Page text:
The 326,000 net new DirecTV subscribers posted for the third quarter was quite a surprise, not only for Wall Street but also for DirecTV’s management. Yet, another pleasant surprise for DirecTV and the industry was the increase in the key benchmark of average revenue per unit (ARPU). For the third quarter, DirecTV’s ARPU rose to a record high of $63.70 a month, while churn dropped to 1.6 percent.

Loral Derby

EchoStar tried to turn the bankruptcy proceedings of Loral Space and Communications [OTC: LRLSQ] into something akin to a poker game. EchoStar bid aggressively to buy the DirecTV 7S satellite off the factory floor of Loral’s satellite manufacturing arm Space Systems/Loral (SS/L). DirecTV parent Hughes countered each EchoStar move by raising its offer and committing to buy additional satellites from Loral for DirecTV and its PanAmSat [Nasdaq: SPOT] subsidiary.

EchoStar also attempted to obtain additional capacity by competing with Intelsat to buy Loral’s North American satellite assets. Loral originally agreed to pay roughly $1 billion to buy those assets but EchoStar stepped forward and offered $1.029 billion for the same assets. EchoStar also proposed buying all of Loral, including its satellite manufacturing capabilities, for $1.85 billion. EchoStar failed to convince the bankruptcy court about the merits of its offers, but it did succeed in boosting the value of Loral’s assets and driving up the price needed by its rivals to complete their business deals (See story, p. 1).

And the Numbers, Please…

The Carmel Group estimates that the U.S. direct broadcast satellite (DBS) business totaled 20.95 million subscribers at the end of September. Accordingly, DirecTV is projected to have reached 11.85 million subscribers by that date, while EchoStar is estimated to have attained 9.095 million subscribers. All of EchoStar’s numbers below are estimates – unless otherwise noted. EchoStar is not expected to announce its third quarter results until mid-November.

At this stage, DirecTV retains roughly a 56.5 percent market share, compared to 43.4 percent for EchoStar. However, EchoStar has made steady quarter-over-quarter gains in market share at the expense of DirecTV.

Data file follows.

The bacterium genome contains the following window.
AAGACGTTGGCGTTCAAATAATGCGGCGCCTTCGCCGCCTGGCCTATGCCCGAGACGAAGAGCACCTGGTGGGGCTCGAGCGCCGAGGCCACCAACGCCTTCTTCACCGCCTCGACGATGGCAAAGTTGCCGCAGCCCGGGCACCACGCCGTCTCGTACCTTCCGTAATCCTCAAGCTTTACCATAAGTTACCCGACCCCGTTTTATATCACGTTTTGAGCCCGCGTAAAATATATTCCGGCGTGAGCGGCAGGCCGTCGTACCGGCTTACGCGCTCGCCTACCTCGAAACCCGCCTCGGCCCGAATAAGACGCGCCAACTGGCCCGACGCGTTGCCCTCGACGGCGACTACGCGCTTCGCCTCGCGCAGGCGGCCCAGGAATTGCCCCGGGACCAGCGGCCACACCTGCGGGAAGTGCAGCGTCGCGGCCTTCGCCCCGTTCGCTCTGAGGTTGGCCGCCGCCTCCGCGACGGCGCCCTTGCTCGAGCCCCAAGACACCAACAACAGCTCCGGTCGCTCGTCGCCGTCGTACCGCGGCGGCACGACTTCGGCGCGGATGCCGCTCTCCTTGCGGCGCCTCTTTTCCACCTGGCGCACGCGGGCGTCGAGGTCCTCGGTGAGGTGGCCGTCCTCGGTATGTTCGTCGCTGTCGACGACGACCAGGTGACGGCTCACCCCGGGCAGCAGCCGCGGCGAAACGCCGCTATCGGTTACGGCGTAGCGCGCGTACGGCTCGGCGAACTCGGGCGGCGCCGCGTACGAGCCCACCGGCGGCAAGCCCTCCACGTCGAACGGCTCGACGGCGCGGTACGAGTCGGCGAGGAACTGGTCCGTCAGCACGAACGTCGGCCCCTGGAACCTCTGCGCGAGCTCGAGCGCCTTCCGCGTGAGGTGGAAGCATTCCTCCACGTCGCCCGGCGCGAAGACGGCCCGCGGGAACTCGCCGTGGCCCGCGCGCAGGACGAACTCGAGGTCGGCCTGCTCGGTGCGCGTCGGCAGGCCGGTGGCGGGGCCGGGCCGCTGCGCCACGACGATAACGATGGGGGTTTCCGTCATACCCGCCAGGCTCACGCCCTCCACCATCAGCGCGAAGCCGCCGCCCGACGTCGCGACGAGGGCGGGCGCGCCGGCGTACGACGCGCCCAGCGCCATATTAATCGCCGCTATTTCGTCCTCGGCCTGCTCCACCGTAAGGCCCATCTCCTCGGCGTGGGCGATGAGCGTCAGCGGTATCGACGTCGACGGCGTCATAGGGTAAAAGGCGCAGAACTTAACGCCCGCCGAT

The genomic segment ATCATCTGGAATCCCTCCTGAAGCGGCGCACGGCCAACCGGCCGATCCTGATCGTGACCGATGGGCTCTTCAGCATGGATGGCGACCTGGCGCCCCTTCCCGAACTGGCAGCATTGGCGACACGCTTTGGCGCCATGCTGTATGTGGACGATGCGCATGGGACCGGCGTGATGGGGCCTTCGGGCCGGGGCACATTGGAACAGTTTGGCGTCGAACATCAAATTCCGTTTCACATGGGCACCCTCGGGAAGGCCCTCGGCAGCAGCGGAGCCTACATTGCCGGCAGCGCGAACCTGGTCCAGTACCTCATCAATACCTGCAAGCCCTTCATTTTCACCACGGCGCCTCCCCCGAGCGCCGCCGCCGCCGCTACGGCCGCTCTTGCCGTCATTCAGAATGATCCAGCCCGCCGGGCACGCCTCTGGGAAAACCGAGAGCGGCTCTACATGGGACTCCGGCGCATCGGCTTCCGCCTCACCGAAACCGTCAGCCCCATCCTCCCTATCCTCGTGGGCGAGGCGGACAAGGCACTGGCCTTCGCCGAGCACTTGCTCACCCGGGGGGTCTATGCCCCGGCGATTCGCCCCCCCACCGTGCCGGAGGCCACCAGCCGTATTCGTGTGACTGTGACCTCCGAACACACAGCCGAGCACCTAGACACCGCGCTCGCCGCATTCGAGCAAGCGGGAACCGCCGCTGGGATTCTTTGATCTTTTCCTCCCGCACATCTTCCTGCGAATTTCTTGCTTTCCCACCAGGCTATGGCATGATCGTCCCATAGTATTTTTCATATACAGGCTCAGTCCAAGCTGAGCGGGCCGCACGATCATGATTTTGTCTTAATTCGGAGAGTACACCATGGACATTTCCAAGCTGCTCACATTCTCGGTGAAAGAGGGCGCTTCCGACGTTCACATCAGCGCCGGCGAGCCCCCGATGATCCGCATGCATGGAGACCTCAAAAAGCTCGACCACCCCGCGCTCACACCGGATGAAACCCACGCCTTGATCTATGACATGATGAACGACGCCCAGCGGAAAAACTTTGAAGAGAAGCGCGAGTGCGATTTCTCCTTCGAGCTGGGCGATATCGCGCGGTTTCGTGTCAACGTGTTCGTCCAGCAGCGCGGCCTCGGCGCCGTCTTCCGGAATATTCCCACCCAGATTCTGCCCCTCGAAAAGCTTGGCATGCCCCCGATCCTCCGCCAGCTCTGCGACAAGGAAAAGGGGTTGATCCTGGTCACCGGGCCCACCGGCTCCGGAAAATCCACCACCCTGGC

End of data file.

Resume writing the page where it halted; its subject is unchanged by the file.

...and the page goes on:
Net new subscribers added during September amounted to an estimated 122,000 for DirecTV and 95,000 for EchoStar. Net new industry subscribers for September totaled 217,000. This growth was a slight improvement compared to the estimated net new subscriber gain for the prior month. In addition, the rise reflected an annual trend of growth during the months of September to December.

Year-to-date, DirecTV has added 782,000 net new subscribers, whereas EchoStar has added 915,000. DirecTV has averaged 87,000 net new subscribers per month since January, while EchoStar has averaged 102,000 net new subscribers per month.

Between July and September, DirecTV added 326,000 net new subscribers, compared to an estimated 295,000 for EchoStar. For the third quarter, the two DBS providers added an estimated 621,000 net new subscribers. If those numbers hold up, the companies will have added 18 percent more subscribers in the third quarter of 2003 than in the same quarter last year.

In fact, the subscriber gains during the third quarter this year appear to match the performance of the two companies in the robust fourth quarter last year. The fourth quarter this year could bring in promising growth in market share for the U.S. DBS industry compared to its cable rivals.

Jimmy Schaeffler is a subscription TV analyst at The Carmel Group, a publisher of industry databooks and monthly newsletters and a consultancy based in Carmel-by-the-Sea, Calif. ( http://www.carmelgroup.com ). The company specializes in telecommunications, computers and the media. He can be reached by e-mail at jimmy@carmelgroup.com or by phone at 831/643-2222.